Dispensationalism is not just bad for the environment. Many adherents are actively engaged in preventing Palestinian statehood because they believe the modern state of Israel has prophetic significance. This has led them to oppose peace in the Middle East, and has cost the lives of thousands of Palestinian and Israeli children. If you don’t believe me, just think about how world leaders who try to make peace in the region are accused of being the anti-Christ by members of the religious right. This theology extends beyond the holy land, as many Christians support the American presence in Iraq because they believe it is setting the stage of ancient Babylon’s revival. “Blessed are the peacemakers” has been replaced by “blessed are the warmongers” because they believe Middle Eastern wars will hasten the return of Christ.

Many of us have been living as if we were in a hotel room. Our bags are packed, and we are waiting eagerly to check out and go home. I hope that we will pick up the Gideon Bible on the shelf and read Genesis One, whose Priestly author called the earth good. Its time to unpack our bags and get down to business, we won’t be checking out anytime soon.

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Joe Perdue is a Master of Divinity student at Baptist Theological Seminary at Richmond. He blogs regularly at The Mainline Evangelical.

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  • Loyd Harp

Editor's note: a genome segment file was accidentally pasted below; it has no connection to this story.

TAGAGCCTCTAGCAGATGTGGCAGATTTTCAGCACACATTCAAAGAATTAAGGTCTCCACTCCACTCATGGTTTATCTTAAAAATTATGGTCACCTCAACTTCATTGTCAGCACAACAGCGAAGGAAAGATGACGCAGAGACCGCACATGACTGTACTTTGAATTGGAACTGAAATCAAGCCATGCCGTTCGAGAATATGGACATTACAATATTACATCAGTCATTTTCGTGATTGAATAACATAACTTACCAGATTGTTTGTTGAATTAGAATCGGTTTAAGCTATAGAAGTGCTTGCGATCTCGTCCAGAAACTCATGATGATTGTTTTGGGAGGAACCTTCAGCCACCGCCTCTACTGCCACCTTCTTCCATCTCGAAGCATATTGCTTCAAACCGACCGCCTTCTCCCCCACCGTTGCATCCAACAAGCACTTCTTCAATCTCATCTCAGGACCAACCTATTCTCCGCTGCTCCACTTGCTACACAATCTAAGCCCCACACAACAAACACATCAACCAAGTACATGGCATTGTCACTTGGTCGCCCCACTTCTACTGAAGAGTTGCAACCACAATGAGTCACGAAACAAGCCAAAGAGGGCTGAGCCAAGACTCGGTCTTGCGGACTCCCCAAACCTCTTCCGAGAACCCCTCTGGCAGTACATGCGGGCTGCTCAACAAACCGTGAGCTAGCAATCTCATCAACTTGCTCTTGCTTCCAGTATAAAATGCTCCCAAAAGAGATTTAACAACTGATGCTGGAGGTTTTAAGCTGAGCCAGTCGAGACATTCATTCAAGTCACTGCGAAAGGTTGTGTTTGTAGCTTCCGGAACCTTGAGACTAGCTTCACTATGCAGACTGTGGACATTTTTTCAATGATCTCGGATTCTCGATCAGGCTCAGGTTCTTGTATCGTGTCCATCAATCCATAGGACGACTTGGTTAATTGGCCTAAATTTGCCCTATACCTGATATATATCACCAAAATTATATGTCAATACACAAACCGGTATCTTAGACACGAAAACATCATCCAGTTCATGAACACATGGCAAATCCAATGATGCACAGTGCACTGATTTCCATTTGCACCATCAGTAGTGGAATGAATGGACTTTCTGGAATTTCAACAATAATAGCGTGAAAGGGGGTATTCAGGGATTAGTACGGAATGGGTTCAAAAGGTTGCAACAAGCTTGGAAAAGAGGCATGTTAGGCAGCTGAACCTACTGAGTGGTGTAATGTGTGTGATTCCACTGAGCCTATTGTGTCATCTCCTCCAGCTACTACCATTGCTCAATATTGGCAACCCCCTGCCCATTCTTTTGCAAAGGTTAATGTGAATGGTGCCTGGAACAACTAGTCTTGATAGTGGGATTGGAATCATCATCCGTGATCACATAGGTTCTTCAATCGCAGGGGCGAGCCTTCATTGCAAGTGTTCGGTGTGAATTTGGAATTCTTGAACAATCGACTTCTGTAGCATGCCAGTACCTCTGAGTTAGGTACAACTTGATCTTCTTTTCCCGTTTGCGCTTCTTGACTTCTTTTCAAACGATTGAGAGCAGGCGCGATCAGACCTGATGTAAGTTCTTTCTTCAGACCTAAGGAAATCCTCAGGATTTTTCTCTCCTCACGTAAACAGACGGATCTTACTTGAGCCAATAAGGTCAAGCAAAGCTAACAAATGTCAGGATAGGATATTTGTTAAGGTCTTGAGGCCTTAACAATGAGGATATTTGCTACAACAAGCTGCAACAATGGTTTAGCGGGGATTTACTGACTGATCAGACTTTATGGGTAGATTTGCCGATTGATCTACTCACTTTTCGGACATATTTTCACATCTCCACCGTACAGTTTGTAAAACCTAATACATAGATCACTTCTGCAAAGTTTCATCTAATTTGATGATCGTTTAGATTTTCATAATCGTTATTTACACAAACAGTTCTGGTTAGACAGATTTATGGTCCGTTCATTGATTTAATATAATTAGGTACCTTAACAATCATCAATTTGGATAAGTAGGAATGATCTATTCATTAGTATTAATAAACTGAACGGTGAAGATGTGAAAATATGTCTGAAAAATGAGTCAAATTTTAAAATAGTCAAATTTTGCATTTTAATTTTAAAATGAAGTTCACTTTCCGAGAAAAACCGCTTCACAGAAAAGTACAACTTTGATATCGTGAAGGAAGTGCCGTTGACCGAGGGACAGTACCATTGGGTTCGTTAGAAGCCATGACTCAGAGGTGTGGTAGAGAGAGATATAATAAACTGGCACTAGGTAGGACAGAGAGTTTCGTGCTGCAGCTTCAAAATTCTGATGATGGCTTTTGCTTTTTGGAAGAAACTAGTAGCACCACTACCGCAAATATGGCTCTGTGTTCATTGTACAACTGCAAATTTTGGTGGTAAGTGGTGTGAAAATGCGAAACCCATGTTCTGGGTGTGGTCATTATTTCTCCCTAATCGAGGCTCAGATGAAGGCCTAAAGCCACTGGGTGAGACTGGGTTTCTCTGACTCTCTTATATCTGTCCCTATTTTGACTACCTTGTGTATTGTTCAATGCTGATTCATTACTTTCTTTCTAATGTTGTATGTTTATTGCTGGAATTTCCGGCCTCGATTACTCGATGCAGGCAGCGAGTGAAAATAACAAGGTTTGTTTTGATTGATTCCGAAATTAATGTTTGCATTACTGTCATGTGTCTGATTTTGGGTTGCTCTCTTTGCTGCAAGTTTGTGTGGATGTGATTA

Although I welcome Perdue’s critique, I’m not sure we need to throw the baby out with the bathwater.  Rejecting any form of sincere eschatology because of excess is also excessive, is it not?  Just as it’s easy and entertaining to believe sci-fi theology, it seems equally simple to critique it.  How can we both critique problematic eschatologies–and perhaps more importantly, their excessive consequences–and yet build a new way forward eschatologically speaking?  After all, apocalypse was/is the mother of the Christian church.  If teaching on the end times has been so historically significant to the Christian faith (in the New Testament, early church, and throughout church history), don’t we need to formulate an eschatology that is simultaneously ethical, biblical, and historically and theologically responsible?  I understand that is outside the scope of this article, but I don’t think it points us in the right directioin either.